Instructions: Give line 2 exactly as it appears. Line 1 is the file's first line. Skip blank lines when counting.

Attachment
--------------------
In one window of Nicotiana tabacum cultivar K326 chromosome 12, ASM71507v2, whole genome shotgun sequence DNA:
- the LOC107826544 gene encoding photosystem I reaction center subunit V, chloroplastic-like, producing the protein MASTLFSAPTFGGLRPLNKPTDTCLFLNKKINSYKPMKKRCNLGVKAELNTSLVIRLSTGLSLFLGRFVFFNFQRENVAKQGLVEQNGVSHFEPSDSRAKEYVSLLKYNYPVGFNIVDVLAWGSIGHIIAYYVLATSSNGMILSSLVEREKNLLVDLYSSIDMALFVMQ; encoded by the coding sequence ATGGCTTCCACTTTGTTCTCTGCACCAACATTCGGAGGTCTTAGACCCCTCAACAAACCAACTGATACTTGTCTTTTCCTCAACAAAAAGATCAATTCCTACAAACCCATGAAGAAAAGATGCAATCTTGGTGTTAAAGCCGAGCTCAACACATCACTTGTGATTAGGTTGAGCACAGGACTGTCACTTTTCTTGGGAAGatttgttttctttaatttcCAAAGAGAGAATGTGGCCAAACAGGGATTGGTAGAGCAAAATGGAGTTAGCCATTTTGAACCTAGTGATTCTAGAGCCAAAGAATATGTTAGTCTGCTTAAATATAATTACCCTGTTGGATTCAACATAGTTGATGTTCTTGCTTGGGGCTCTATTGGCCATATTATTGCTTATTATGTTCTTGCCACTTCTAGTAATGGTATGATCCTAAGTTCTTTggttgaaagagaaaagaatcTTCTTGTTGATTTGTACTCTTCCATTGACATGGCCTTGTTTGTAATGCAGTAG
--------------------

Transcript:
- the LOC107826544 gene encoding photosystem I reaction center subunit V, chloroplastic-like, producing the protein MASTLFSAPTFGGLRPLNKPTDTCLFLNKKINSYKPMKKRCNLGVKAELNTSLVIRLSTGLSLFLGRFVFFNFQRENVAKQGLVEQNGVSHFEPSDSRAKEYVSLLKYNYPVGFNIVDVLAWGSIGHIIAYYVLATSSNGMILSSLVEREKNLLVDLYSSIDMALFVMQ; encoded by the coding sequence ATGGCTTCCACTTTGTTCTCTGCACCAACATTCGGAGGTCTTAGACCCCTCAACAAACCAACTGATACTTGTCTTTTCCTCAACAAAAAGATCAATTCCTACAAACCCATGAAGAAAAGATGCAATCTTGGTGTTAAAGCCGAGCTCAACACATCACTTGTGATTAGGTTGAGCACAGGACTGTCACTTTTCTTGGGAAGatttgttttctttaatttcCAAAGAGAGAATGTGGCCAAACAGGGATTGGTAGAGCAAAATGGAGTTAGCCATTTTGAACCTAGTGATTCTAGAGCCAAAGAATATGTTAGTCTGCTTAAATATAATTACCCTGTTGGATTCAACATAGTTGATGTTCTTGCTTGGGGCTCTATTGGCCATATTATTGCTTATTATGTTCTTGCCACTTCTAGTAATGGTATGATCCTAAGTTCTTTggttgaaagagaaaagaatcTTCTTGTTGATTTGTACTCTTCCATTGACATGGCCTTGTTTGTAATGCAGTAG